Since partaking in the 25 January Revolution five years ago, Abdallah Al-Moghazy has gathered what is perhaps the most unique collection of positions under his belt for someone in his position.
He has served as a member of the Advisory Council for the Supreme Council of Armed Forces (SCAF), a member of parliament in 2012, the Al-Wafd Party’s spokesman, Abdel Fattah Al-Sisi presidential campaign’s spokesman, and lastly, assistant to the Prime Minster under both Ibrahim Mehleb and Sherif Ismail.
Daily News Egypt spoke to Al-Moghazy last week, after ending his contracted period for his post as assistant to the prime minister – whereas it is customary for this period to be renewed, Al-Moghazy and his colleague Hisham Fahmy’s were not.
In the interview, Al-Moghazy discussed his experience in that post and previous experiences, providing a forecast on the future of the cabinet. He further discussed the current media portrayal of the 25 January Revolution, and the state’s approach to the youth and their issues.
Five years ago, you were not on the political scene. How do you evaluate your political experience now?
I am one of the youth of the revolution, and I still take pride in this, despite the fact that we are in a time when the 25 January Revolution is viewed as a ‘conspiracy’. I nonetheless insist that it is a respected revolution, but that people with ‘special agendas’ distorted the revolution, such as the [Muslim] Brotherhood and some youth groups who were referred to as revolutionaries at the time.
I want us to re-watch old footage and see those who praised the revolution and spoke of the ‘pure’ youth, and compare this to how they view it now.
I was a member of the General Union for the Revolution Youth, a union that gathered 38 coalitions formed during the revolution, and its executive office. From this position, I was recommended to [Advisory Council to] SCAF. Following mounting pressure on SCAF in light of its decisions that did not take in account political sentiment, an assisting council was formed, which became the Advisory Council.
From the Advisory Council, I was then recommended to be among those appointed to parliament by SCAF, as part of the quota allocated for appointment by the president. After this, between April and May 2012, El-Sayed El-Badawi [the Al-Wafd Party’s president] spoke to me about joining Al-Wafd, and I became a spokesman for the party. I stayed in Al-Wafd until the 30 June revolution.
Two months after 30 June, disagreements emerged. The party was part of the opposition coalition, the National Salvation Front, and I had serious objections towards [Mohamed] El-Baradei, who was the leader of the front then, and later became Egypt’s vice president. I had reservations regarding his stances.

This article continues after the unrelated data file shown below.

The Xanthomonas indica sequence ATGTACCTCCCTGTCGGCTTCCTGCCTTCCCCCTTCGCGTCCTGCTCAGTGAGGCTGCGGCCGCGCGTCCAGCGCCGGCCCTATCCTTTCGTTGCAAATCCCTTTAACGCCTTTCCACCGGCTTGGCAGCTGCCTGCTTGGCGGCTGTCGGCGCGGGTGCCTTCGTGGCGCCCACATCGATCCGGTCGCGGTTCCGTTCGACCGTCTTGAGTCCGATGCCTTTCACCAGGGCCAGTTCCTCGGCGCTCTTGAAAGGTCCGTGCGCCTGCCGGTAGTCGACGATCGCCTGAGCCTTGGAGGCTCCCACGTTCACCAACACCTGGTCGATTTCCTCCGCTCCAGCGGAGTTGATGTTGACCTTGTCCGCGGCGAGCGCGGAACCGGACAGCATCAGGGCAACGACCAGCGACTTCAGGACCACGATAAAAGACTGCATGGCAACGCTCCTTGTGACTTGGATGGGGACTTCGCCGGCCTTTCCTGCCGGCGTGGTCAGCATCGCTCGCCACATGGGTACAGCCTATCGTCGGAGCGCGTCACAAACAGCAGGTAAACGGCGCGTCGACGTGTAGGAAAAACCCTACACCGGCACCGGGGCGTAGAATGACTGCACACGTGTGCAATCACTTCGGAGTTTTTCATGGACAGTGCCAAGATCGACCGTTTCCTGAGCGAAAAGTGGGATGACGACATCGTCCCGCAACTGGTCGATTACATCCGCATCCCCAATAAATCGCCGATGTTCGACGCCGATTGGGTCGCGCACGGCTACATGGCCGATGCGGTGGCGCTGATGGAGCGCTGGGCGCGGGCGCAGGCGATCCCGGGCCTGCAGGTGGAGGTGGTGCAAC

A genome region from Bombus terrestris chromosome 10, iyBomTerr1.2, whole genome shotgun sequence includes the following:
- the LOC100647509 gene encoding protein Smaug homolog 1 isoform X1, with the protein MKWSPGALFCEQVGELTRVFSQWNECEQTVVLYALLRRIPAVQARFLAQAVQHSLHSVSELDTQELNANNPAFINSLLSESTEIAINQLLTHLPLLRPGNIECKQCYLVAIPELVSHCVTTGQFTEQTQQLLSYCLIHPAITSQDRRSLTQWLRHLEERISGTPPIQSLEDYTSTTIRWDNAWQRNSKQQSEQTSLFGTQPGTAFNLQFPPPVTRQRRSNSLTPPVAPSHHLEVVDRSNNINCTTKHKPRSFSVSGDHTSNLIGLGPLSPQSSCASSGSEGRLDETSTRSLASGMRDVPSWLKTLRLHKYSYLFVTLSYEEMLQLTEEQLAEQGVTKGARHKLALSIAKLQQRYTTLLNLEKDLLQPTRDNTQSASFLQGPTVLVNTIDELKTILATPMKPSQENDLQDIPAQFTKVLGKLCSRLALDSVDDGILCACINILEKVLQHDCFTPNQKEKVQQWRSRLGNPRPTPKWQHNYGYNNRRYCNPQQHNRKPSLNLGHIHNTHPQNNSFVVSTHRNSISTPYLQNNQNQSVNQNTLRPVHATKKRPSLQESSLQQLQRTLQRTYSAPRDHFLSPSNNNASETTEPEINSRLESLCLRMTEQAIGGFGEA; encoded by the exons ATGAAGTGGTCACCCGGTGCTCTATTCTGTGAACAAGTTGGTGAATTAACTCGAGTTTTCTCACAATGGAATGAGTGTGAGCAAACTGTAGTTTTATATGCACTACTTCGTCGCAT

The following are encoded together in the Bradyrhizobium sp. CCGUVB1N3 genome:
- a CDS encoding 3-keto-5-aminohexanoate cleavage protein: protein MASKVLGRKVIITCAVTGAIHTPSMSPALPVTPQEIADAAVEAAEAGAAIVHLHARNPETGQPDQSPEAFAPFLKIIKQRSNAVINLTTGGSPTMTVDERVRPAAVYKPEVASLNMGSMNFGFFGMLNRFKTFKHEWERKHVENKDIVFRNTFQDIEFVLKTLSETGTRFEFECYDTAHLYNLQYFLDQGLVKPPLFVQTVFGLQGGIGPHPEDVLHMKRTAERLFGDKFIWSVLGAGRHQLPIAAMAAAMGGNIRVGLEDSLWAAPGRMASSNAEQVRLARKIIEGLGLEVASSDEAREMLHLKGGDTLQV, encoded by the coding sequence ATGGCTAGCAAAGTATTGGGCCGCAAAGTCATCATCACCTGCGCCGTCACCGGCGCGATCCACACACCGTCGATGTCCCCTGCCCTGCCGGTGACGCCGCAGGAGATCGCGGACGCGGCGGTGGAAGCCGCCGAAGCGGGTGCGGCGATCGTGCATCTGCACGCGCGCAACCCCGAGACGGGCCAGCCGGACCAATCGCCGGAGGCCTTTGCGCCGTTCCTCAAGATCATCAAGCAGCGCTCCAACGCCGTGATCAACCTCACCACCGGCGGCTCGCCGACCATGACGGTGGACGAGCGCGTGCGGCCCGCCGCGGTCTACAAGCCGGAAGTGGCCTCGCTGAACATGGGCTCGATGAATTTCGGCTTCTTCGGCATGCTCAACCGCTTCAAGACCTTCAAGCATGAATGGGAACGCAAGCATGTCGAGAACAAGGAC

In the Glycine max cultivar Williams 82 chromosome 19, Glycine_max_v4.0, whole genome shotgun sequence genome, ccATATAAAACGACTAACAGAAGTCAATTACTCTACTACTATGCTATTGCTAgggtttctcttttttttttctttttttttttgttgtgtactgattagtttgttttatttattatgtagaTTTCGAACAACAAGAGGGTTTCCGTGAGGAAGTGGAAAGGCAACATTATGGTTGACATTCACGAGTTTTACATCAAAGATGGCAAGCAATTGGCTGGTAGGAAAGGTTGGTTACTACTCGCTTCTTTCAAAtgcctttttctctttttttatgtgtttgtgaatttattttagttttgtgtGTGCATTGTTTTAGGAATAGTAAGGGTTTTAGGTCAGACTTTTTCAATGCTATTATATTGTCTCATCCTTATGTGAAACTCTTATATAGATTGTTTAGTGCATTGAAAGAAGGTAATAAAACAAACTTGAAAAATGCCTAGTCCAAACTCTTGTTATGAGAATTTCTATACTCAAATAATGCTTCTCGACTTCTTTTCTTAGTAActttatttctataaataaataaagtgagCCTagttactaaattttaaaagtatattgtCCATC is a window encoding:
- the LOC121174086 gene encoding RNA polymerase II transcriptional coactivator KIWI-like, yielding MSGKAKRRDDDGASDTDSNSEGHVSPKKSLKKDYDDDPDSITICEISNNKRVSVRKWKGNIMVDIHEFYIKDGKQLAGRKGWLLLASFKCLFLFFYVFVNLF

What was your main objection to El-Baradei’s stances?
I believed that he was allowing Europeans to enter Egypt [after the ouster of the Brotherhood regime] and visit the Brotherhood leaders and members. I sensed this was a backdoor to foreign intervention. Based on this, some countries started to impose sanctions, even before the Rabaa Al-Adaweya dispersal.
I resigned from the party days before the dispersal. After the dispersal and El-Baradei’s stance, the party issued statements that were even harsher than mine and they even spoke to me, asking me to reconsider my resignation, but I insisted on my position.
This was perhaps one of the things that encouraged the president [Al-Sisi] to include me on his campaign.
The final step was becoming assistant to former prime minister Ibrahim Mehleb. When Mehleb thought of appointing assistants, his idea was to appoint assistants to ministers. I suggested the idea to appoint assistants for the prime minister.
The 25 January Revolution is under intense media attack, and we have even seen some parliamentarians condemn it. What are your views on this?
I am not as aggravated by these attacks as many are. Just look at those who attacks the revolution in the media and you can see who they work for. For instance, Sada Al-Balad channel – who owns it? Mohamed Abo El-Einein, one of the [former] NDP leaders. All of those who attack 25 January are beneficiaries of the former regime.
How does the state view the youth of the revolution?
The state has to recognise that there is a serious problem between it and the youth. One of the main problems is that the president’s advisors advised him to meet with the “good youth”, and to avoid the “bad youth”. So [the president] meets with media personnel and entrepreneurs, and this is good, but the youth who revolted were not among those. The youth who ignited the revolution were mostly the politicised youth.
Those youth were dragged into a trap by the media, which is owned by and benefited from the former regime, and this led to them being defamed.
I am not saying that the president should not meet with journalists, media personnel or entrepreneurs. I hope he meets with and listens to all the youth across the spectrum, and the most important of these are the politicised youth.
Five years after the revolution and two years after 30 June, we are still seeing the same headlines: prices hikes, unemployment on the rise, and so on. What is your view on this?